Composite material or real wood for decks?
We need to replace our wood deck and have been told by two contractors that we should consider composite material.
We recently moved here from Oregon, and with our prior home my husband loved to redo our deck, re-stain, sand and refinish the wood annually. I am saying it is time to relax and enjoy our new home and area and stop with the refinishing.
We have been looking at composite material, and my husband suggested we ask Sandy to see what she thinks. Help. — Barbara and Dick, Prescott
I, personally, love composite deck material. There are some great products on the market, and here are some of the benefits of using composite deck boards in your outdoor space:
• The boards never have to be sealed, stained or painted;
• Composite decking is far more slip-resistant than other materials;
• Composite decking does not splinter, crack, chip or fade;
• Composite boards don’t warp or fade in the sun;
• No periodic application of deck cleaner or the refinishing required of wood decks;
• Composites won’t rot and are impervious to insect attack; and
• No mold and mildew.
Years ago, composite decking was about as natural as nothing. Back then, composite deck material had no beauty, no personality, no color and no variety. Today, however, many manufacturers of composite material do an excellent job of mimicking the color and grain patterns of real wood, such as redwood, cedar and even exotic woods like Brazilian walnut and teak. Composite decking has come a long way, baby!
Trex is a well known composite material. Trex offers the beauty of wood decking without all that wood-deck maintenance. Trex decking is a high-performance, eco-friendly material that will withstand years of sun, sleet and snow and keep its rich color.
For all of us tree huggers, it’s good to know; Trex has never felled a single tree. Foxworth Galbraith Lumber — on 6 Street in Prescott — is a terrific, local resource for Trex decking.
The recycled wood in TREX decks is combined with recycled plastic film from a variety of sources, ranging from the overwrap on paper towels to dry cleaner bags, sandwich bags, newspaper sleeves and plastic shopping bags.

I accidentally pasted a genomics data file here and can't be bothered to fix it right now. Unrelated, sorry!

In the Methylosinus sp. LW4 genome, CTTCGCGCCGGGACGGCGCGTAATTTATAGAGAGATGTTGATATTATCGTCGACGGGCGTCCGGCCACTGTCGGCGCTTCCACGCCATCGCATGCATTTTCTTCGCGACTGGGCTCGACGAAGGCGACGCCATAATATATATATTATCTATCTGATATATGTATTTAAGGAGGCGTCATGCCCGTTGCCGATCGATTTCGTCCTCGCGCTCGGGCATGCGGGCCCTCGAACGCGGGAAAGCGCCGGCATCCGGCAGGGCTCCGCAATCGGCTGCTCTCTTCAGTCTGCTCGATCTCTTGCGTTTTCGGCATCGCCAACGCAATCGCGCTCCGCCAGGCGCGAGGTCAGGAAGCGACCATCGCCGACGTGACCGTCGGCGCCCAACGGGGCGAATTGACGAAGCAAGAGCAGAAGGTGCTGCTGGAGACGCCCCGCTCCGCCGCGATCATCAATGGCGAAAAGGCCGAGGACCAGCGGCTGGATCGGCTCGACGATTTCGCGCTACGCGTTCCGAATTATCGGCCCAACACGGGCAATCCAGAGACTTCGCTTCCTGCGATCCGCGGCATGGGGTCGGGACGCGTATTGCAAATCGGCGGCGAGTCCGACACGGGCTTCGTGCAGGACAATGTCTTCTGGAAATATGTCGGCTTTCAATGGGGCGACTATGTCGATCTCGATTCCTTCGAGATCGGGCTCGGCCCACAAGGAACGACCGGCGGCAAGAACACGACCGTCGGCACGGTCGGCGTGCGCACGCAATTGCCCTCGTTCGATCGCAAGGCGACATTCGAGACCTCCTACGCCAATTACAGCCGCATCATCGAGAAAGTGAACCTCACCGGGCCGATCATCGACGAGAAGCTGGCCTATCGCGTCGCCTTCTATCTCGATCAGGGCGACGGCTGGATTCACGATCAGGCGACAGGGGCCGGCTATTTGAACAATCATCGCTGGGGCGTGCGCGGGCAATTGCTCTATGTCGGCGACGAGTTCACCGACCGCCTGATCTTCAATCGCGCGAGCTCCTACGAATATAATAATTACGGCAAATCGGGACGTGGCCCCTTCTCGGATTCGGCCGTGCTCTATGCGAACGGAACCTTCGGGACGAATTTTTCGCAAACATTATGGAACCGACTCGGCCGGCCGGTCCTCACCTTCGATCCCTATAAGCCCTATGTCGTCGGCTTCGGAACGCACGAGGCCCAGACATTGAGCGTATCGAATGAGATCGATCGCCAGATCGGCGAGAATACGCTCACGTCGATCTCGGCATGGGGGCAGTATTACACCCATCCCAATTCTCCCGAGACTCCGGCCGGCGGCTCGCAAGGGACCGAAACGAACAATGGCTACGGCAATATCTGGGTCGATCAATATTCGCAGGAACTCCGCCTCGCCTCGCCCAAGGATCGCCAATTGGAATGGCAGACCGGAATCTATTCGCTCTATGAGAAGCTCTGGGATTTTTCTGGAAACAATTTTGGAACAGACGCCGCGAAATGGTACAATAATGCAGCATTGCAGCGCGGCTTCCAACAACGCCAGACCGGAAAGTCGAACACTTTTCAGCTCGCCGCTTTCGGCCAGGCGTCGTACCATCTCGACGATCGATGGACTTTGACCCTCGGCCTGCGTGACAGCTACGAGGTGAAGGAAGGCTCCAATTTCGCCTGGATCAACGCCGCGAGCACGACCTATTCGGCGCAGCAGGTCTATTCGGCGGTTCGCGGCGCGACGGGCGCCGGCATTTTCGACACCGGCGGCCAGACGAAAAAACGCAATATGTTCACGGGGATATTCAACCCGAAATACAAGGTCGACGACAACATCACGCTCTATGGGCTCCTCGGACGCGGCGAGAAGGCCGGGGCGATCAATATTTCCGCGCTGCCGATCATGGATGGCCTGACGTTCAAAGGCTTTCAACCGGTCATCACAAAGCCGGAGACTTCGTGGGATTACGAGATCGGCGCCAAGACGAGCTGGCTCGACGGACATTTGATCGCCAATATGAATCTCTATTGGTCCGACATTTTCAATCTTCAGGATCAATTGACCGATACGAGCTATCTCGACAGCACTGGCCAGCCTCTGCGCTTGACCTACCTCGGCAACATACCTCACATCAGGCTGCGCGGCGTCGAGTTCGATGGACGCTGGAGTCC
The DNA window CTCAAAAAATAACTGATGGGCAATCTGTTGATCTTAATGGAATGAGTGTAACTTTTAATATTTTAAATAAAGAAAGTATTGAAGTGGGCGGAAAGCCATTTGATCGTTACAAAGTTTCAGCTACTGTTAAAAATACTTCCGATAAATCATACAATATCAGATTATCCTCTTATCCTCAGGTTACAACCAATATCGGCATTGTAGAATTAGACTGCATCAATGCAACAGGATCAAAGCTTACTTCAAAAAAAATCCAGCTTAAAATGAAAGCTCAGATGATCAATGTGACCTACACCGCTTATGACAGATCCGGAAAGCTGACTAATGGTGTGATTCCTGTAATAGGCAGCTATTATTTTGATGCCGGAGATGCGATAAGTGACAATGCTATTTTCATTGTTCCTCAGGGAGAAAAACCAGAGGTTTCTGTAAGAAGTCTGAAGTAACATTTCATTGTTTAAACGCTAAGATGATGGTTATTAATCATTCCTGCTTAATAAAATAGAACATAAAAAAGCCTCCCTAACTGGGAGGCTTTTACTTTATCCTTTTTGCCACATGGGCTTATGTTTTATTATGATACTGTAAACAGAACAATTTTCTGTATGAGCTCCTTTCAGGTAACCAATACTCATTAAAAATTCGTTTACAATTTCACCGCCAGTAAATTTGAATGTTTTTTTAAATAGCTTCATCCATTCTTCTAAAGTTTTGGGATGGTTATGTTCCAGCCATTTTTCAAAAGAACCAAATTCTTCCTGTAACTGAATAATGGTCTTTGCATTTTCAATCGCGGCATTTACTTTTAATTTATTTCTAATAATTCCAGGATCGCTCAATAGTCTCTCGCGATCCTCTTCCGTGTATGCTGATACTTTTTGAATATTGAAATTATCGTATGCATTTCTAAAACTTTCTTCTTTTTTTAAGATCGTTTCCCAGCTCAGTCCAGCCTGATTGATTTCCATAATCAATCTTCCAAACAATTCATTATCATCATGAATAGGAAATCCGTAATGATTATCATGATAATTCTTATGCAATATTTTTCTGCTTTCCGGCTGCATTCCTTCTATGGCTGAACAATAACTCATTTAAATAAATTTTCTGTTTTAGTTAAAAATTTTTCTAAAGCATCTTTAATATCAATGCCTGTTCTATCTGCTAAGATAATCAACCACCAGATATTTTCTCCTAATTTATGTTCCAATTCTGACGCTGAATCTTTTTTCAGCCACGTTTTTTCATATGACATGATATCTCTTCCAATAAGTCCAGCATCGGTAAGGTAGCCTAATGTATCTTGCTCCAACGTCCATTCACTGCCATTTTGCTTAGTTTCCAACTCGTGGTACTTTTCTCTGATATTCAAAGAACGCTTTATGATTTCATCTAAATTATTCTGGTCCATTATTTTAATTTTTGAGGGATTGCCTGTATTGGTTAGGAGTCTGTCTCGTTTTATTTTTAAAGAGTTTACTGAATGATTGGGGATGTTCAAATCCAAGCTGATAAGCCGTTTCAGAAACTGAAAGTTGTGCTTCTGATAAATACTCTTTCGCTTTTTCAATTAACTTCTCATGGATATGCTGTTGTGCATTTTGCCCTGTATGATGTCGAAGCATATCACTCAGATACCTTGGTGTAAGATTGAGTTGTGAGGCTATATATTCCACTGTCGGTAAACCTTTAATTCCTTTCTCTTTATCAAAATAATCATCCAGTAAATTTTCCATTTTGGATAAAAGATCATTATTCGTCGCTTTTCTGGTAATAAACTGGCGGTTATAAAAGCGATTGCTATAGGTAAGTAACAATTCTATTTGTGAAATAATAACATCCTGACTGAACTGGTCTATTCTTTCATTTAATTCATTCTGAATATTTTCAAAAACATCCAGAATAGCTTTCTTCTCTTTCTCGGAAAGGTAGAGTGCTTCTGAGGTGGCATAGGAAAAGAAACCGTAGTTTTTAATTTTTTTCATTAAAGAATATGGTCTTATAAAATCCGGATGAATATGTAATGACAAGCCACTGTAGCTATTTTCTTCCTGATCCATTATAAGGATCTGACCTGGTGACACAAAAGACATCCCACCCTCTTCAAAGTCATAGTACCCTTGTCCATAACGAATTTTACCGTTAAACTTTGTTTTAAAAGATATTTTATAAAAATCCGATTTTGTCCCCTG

Here’s an interesting fact: the average, 500-square-foot composite Trex deck contains 140,000 recycled plastic bags! That makes TREX one of the largest plastic-bag recyclers in the nation. TREX saves 400 million pounds of plastic film and wood from being lost to landfills each year.
It is beautiful to be green!
There is another great composite product called Fiberon that is available in our area and installed by a local contractor, Ability Remodeling and Home Services.
Fiberon claims that it is bulletproof and easy to install. Fiberon is also an American company, and its composite decking is made in either of its two locations, North Carolina, where the company was founded, or at its facility in Idaho.
As with the Trex products, Fiberon is made from recycled materials. Fiberon each year diverts more than 60,000 tons of wood and plastics from landfills and incinerators for recycling by Fiberon.
The Fiberon product is free of harmful chemicals, produced using sustainable processes, and it contributes toward LEED points and other green-building rating systems. Plus, Fiberon has a closed-loop water cooling system for zero water discharge, and the company recovers 98.5 percent of the waste materials it generates. These practices were recognized by Green Builder magazine, which, in 2015, named Fiberon an “Eco-leader.”
Decking has become an industry valued at more than a $9 billion and growing.
A little history on decking: the original decking material was just plain old wood, and homes had covered porches with painted wood. In the 1950s, sun decks became popular, but with exposure to the sun came deck-maintenance requirements. That maintenance often depended on toxic solvents, paints, stains and sealers. By now, decks have evolved to include greener, eco-friendly materials.
If cost is not a factor, the greenest decking is a plantation-grown wood that is naturally resistant to rot and bugs and does not need further preservative treatment. Eco-friendly decking includes black locust or tamarack or domestic and tropical woods (redwood and teak) and all are certified by the Forestry Stewardship Council. It’s an international nonprofit, established in 1993 to promote responsible management of the world’s forests. The Council also certifies and labels forest products that it has determined to be eco-friendly.
Many homeowners are weary of deck maintenance and want to “set-it and forget-it.” Composite decking material meets that requirement. Nowadays, we want our decking to last for many years without maintenance. If you are weary of deck maintenance, as I am -- I call myself the “set-it-and-forget-it” generation -- composite deck material is the way to go.
Meanwhile, I hope to see you at the home show next weekend – Friday, Saturday and Sunday, May 18, 19 and 20 – at the Prescott Valley Event Center, 3201 N. Main St. Don’t miss it! I would love to meet you there.
Remember to tune in to YCCA’s “Hammer Time,” played twice each weekend, Saturday and Sunday mornings at 7 a.m. on KQNA 1130 AM, 99.9 FM and 95.5 FM or the web kqna.com. Sandy and Mike talk about the construction industry and your local community partners and contractors.